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As the pandemic wanes, many West Virginians are looking to a brighter future. Yet our economic recovery is fragile. The state unemployment rate remains above its pre-COVID level, with tens of thousands of people still out of work.

So, it came as welcome news when after months of debate, President Biden — flanked by our own Sen. Joe Manchin — announced on June 24 that the White House and congressional leaders had reached an agreement on a bipartisan infrastructure deal. The proposed legislation would devote almost a trillion dollars to upgrade bridges, tunnels, roads, utilities and more.

Our rugged region would benefit hugely from infrastructure improvements. We have some unfortunate distinctions: The American Society of Civil Engineers recently awarded West Virginia a grade of D+ for the condition of our bridges and roads, and among all states, we have the highest percentage of bridges in poor shape, according to the American Road & Transportation Builders Association.

But while we need better infrastructure, we can’t afford a tax increase to pay for it that kicks workers and businesses in the teeth just as we’re getting back on our feet. The new, tentative agreement — which Sen. Manchin helped negotiate — avoids such a hike.

Unfortunately, though, more radical members of his party are now pushing for a second “human infrastructure” bill that’d demand more government spending — to the tune of $6 trillion. And for this go-around, corporate tax hikes would foot the bill.

While the relief packages of late have no doubt helped support our economic comeback, we can’t sustain this level of spending — particularly not on the backs of American businesses and workers. It’s up to our senior senator to prevent such economically ruinous hikes.

Some may think raising corporate taxes would only affect wealthy investors who can afford the bill. But in reality, everyone would end up paying more.

Corporations pass added expenses along to customers through higher prices or to employees in the form of lower pay, fewer benefits, layoffs or outright closures. These effects would be particularly painful for West Virginia, which already has the second-lowest per capita income and the fewest businesses per resident of any state in America.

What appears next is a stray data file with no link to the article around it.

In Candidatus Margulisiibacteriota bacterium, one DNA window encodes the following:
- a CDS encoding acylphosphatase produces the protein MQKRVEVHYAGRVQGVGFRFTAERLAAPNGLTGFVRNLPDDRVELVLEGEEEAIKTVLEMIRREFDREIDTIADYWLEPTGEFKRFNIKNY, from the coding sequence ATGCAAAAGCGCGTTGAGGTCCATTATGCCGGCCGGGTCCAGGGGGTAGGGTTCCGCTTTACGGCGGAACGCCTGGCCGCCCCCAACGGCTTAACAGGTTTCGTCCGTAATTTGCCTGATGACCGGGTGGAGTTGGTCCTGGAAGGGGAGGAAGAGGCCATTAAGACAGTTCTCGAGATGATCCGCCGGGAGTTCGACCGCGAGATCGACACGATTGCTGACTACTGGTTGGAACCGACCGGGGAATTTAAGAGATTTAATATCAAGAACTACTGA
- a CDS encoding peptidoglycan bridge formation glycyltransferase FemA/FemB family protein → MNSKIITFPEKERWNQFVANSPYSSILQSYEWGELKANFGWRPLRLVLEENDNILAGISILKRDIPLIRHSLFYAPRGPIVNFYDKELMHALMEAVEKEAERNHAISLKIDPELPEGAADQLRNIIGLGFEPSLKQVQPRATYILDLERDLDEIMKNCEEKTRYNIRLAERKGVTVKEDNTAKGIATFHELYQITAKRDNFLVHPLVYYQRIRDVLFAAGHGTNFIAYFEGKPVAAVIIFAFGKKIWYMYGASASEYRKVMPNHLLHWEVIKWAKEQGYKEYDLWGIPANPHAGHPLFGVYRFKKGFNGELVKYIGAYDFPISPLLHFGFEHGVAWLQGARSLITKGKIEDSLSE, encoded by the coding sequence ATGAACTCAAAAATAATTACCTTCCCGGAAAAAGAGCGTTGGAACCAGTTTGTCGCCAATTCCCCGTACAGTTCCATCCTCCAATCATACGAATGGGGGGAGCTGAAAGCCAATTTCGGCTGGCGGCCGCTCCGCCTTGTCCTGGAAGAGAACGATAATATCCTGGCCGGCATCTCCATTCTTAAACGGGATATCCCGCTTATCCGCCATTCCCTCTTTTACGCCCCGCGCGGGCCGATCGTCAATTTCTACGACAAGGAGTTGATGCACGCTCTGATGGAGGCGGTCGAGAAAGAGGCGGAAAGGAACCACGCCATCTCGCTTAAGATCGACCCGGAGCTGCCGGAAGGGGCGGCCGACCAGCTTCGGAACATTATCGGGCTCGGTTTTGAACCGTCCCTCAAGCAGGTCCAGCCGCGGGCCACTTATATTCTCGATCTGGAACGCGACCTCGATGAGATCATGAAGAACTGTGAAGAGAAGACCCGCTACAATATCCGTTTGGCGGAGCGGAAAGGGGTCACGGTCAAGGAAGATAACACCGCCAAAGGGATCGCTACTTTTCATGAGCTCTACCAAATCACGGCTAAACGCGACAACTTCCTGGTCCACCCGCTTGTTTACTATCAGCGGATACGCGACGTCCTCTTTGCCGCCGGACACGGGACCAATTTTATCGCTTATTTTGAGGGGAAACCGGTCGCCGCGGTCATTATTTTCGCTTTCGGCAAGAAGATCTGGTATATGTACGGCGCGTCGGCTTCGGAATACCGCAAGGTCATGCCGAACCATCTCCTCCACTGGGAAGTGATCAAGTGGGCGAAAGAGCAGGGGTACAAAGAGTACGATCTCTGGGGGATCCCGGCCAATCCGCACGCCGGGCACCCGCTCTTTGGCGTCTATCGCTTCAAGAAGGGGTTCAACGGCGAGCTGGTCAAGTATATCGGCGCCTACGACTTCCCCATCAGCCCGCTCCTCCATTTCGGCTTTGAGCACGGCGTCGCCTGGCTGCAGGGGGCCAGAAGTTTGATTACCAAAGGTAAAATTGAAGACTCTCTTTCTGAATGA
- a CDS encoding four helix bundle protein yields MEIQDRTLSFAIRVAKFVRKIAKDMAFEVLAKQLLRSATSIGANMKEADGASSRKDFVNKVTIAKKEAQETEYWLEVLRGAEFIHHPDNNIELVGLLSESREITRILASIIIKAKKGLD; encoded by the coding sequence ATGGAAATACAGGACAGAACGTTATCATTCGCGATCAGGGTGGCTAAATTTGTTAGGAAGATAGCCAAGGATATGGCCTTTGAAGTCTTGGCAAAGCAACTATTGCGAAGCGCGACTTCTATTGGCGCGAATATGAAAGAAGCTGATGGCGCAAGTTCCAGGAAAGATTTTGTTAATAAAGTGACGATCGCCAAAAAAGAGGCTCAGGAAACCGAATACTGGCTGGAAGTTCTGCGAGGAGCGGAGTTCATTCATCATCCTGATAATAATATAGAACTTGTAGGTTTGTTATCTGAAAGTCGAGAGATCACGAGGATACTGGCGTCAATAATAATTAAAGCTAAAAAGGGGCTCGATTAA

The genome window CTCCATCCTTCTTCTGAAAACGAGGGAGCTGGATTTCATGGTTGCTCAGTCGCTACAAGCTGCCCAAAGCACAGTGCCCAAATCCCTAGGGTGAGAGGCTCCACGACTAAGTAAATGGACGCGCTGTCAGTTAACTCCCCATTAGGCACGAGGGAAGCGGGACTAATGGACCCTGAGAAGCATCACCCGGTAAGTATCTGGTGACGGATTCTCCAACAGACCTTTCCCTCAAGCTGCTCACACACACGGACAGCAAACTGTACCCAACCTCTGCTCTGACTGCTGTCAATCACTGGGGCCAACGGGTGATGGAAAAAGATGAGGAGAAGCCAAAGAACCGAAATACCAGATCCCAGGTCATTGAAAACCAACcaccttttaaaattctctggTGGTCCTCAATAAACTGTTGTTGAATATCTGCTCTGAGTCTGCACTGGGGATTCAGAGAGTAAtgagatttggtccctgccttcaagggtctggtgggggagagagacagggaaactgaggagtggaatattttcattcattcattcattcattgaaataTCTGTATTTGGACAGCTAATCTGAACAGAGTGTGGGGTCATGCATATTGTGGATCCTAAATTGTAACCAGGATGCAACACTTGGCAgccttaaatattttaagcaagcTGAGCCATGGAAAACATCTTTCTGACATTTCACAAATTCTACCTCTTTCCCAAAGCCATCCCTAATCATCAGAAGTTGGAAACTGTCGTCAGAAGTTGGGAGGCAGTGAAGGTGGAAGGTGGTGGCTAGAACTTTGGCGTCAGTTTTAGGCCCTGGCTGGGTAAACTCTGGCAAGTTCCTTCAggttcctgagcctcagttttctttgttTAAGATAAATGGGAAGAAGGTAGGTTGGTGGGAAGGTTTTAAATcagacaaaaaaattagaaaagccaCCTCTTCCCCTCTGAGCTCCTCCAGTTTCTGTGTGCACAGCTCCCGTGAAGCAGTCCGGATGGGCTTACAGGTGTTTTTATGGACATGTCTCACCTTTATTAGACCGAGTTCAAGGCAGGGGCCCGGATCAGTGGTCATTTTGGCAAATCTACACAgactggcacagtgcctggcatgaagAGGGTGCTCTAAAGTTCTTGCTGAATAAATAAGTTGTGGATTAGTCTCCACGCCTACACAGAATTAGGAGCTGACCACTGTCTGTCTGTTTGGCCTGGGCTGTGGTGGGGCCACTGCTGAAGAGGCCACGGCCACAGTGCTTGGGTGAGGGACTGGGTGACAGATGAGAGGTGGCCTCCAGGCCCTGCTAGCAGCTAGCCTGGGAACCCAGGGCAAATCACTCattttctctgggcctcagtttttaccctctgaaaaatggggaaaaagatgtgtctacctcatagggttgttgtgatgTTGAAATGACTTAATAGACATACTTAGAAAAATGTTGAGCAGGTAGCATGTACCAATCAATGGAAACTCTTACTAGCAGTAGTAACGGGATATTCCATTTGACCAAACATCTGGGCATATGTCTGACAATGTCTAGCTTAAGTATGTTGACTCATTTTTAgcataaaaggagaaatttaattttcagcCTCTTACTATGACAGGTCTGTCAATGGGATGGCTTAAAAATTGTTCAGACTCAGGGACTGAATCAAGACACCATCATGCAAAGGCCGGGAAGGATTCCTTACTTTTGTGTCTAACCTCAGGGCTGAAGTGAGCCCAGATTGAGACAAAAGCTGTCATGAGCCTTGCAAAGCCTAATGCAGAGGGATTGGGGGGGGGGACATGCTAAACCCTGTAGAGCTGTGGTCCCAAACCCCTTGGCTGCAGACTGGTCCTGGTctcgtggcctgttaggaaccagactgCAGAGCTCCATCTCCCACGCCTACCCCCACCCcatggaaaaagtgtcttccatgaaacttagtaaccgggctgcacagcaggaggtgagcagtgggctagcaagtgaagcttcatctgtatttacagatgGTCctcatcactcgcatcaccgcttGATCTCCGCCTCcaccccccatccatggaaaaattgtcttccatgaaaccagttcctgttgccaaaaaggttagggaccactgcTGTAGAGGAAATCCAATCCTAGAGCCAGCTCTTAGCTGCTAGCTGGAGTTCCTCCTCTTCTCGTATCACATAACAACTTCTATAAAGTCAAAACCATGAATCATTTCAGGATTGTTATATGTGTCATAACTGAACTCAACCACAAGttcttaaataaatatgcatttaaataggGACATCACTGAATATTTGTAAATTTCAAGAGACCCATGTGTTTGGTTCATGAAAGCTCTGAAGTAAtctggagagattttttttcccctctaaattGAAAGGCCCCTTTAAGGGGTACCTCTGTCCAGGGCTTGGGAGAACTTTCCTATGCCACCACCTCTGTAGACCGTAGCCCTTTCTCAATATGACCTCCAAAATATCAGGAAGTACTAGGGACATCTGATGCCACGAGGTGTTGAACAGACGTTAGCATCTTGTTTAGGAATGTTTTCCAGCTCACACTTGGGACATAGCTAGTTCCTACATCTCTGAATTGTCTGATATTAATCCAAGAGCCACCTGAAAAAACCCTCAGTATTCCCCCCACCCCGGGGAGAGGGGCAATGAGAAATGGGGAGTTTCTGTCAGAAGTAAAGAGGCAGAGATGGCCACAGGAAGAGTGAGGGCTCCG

Higher corporate taxes would also be detrimental to the nation as a whole. The rate floated by some in Washington would put us well above the global average of 23.85%, encouraging businesses to leave the United States and incentivizing investors to take their money overseas — which, counterproductively, would lower the amount of taxable revenue available here at home.

The United States used to have one of the highest corporate tax rates in the world. Then, in 2017, it was reduced to 21% to be in line with the global average — and, as hoped, the economy flourished. Unemployment fell to its lowest level in half a century. By the fall of 2019, 24 states, including West Virginia, had hit record low unemployment. Nearly 500,000 new manufacturing jobs were created.

The pandemic wiped out some of those gains. But tampering with the current tax system now would just prolong the distress for West Virginia’s struggling workers and businesses.

Happily, the new infrastructure agreement includes no corporate tax hike, instead looking to other means — like better enforcement of existing tax law and repurposing unused relief dollars — to fund the spending. This legislation would be a win for West Virginia. But the threat of a secondary bill still looms in the near future.

In a closely divided Congress, Sen. Manchin will wield critical influence over the final form of this traditional infrastructure bill — and determine whether a “human infrastructure” proposal goes anywhere.

America is beginning to heal, with more of us reopening our doors and getting back to work. It’s vital that we fix our deteriorating infrastructure and ensure America continues its economic recovery.

Troy Thomas is the general manager of Allevard Sogefi USA, an automotive parts manufacturing plant at Prichard in Wayne County.

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